The 'Dementia' Vote: Who Is Really Casting the Ballot?
1 in 3 seniors will eventually face some form of dementia -- Alzheimer's Association FAQs
A year ago, I discussed the problems associated with an overwhelming aging population and the legal intricacies of dementia patients voting.
My own grandmother, a lifetime voter, falls into this category -- at 97 years old, she's mentally 'lost' somewhere in the 1920s to 1940s, and it makes me question how 'fit' she really is to be deciding the future of our nation.
This is a problem that isn't going away, yet it's one that is consistently ignored by our politicians.
The elderly never 'like' to have their freedoms taken away -- who would? Like I had told my grandmother when she was in her early 80s, 'once you have a car wreck that is your fault, you need to 'hang up' the driving so that you don't hurt yourself or others.'
And so many elderly are in similar positions.
They quit driving because of accidents, enter care homes because of an inability for self-care or family-assisted care, and eventually enter palliative care when their bodies just wear out from the strain of old age.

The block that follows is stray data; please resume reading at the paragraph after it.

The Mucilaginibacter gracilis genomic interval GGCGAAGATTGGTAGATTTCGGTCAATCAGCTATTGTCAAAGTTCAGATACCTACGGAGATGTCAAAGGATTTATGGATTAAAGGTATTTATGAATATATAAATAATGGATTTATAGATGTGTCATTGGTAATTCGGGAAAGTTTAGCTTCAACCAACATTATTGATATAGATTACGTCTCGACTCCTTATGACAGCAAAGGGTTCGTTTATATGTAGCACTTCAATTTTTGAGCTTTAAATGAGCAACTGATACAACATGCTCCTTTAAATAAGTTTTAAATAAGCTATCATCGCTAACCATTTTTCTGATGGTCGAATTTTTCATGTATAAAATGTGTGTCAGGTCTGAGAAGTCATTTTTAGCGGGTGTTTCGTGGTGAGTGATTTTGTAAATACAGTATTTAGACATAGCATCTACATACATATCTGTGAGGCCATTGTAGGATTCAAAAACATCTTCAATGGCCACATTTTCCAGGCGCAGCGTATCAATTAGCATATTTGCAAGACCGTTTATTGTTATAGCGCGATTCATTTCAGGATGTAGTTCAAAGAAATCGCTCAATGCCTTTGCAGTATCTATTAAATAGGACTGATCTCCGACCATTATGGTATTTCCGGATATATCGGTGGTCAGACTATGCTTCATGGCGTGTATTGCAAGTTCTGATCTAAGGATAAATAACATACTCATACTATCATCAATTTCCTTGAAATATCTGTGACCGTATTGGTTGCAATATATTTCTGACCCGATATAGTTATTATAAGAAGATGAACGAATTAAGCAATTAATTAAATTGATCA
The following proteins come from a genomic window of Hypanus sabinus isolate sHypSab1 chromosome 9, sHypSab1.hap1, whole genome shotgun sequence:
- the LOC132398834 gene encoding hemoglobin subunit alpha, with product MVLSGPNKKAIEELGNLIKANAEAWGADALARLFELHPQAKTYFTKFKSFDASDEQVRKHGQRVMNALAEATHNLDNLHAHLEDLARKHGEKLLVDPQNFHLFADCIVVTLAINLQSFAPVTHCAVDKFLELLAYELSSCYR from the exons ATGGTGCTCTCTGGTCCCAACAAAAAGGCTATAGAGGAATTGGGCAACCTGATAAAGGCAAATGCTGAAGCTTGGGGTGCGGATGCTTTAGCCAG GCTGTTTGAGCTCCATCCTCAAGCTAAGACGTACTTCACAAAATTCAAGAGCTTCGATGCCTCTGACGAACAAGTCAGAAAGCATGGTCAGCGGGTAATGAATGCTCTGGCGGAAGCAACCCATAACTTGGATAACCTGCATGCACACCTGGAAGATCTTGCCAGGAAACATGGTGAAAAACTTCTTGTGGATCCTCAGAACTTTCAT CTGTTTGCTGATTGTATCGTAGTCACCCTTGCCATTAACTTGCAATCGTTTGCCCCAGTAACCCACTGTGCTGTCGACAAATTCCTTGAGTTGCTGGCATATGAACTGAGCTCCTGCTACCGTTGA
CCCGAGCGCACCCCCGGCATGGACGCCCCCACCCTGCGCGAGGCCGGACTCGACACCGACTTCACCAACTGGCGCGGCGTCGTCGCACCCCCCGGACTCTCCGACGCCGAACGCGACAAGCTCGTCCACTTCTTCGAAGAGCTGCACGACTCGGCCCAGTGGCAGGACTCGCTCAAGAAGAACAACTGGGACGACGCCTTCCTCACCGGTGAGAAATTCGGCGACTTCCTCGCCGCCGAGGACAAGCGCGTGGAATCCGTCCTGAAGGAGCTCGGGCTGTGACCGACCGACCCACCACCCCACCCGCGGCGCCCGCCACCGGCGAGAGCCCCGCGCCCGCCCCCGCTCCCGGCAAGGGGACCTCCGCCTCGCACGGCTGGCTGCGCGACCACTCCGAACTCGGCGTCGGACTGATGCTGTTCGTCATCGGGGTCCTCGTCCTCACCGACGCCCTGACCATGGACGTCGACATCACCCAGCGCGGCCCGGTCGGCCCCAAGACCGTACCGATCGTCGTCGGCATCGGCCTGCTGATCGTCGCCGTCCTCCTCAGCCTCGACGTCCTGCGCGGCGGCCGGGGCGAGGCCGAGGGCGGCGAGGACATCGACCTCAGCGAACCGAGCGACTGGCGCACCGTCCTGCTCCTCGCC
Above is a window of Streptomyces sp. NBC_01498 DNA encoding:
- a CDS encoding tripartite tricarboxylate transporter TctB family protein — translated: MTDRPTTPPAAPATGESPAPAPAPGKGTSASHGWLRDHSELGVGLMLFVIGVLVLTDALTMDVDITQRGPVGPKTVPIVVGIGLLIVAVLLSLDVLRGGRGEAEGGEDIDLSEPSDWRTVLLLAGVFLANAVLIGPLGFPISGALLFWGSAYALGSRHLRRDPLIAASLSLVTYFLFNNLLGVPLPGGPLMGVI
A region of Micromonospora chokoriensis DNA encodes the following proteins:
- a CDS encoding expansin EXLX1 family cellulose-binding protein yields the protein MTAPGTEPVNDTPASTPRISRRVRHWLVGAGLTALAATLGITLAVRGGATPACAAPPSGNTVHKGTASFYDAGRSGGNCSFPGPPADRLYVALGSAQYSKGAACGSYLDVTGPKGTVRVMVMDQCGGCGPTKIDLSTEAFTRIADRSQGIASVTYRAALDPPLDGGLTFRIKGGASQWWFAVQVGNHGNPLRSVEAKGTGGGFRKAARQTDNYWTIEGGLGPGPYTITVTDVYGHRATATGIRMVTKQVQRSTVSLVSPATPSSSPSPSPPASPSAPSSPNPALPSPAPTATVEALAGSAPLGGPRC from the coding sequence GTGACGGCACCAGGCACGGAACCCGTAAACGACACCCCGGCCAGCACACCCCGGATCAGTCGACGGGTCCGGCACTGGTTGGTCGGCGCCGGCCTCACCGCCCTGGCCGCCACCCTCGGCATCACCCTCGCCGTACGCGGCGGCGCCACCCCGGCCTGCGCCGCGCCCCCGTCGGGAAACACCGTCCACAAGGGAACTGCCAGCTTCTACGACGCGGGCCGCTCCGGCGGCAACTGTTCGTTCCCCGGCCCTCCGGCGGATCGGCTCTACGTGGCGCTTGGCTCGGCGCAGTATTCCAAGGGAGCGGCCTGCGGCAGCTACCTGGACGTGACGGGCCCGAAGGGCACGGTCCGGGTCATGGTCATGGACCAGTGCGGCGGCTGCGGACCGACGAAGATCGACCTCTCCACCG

These are just harsh realities that millions of American families face on a daily basis.
As a group, the oldest generations have consistently been the largest percentage voters in America.
My own grandmother has been a lifetime voter; as her mobility declined, she opted for mail-in ballots.
But at what point is 'she' filling out the ballot, or is it the person 'helping' her fill out the ballot that is actually voting?
As I wrote a year ago, there are really no laws on this subject -- and nothing has really changed over the past year.
I am wholly against schemes by political ilks that are designed to decrease voter turnout, but I cannot fathom a political system that would allow for someone to essentially 'double-vote' when helping a dementia patient fill out the ballot.
In a political climate that worries about voter fraud on a massive scale, only to turn up a handful of real cases, we are missing the proverbial mountain for the mole-hill when it comes to an impending problem that is only getting worse.
We, as an American people, are going to have to make some hard choices when it comes to this problem -- politically 'suicidal' choices for politicians, knowing full-well they need the support of the aging vote at election time.
But we must face this reality -- that voter fraud among dementia patients is almost certainly more likely than any other kind of voter fraud.
It's time to stop worrying about dead voters, illegal immigrants voting, or other frauds lawmakers have spent millions trying to find -- and start worrying about a problem that is growing exponentially as the Boomers age.
It's hard to be bluntly honest like this, from either of the two-party's perspective.
But this is an American problem, one we are going to have to face together as our nation ages.
Because if we aren't willing to face it, we might as well start giving all younger voters two or three ballots to cast -- because that's where we are heading.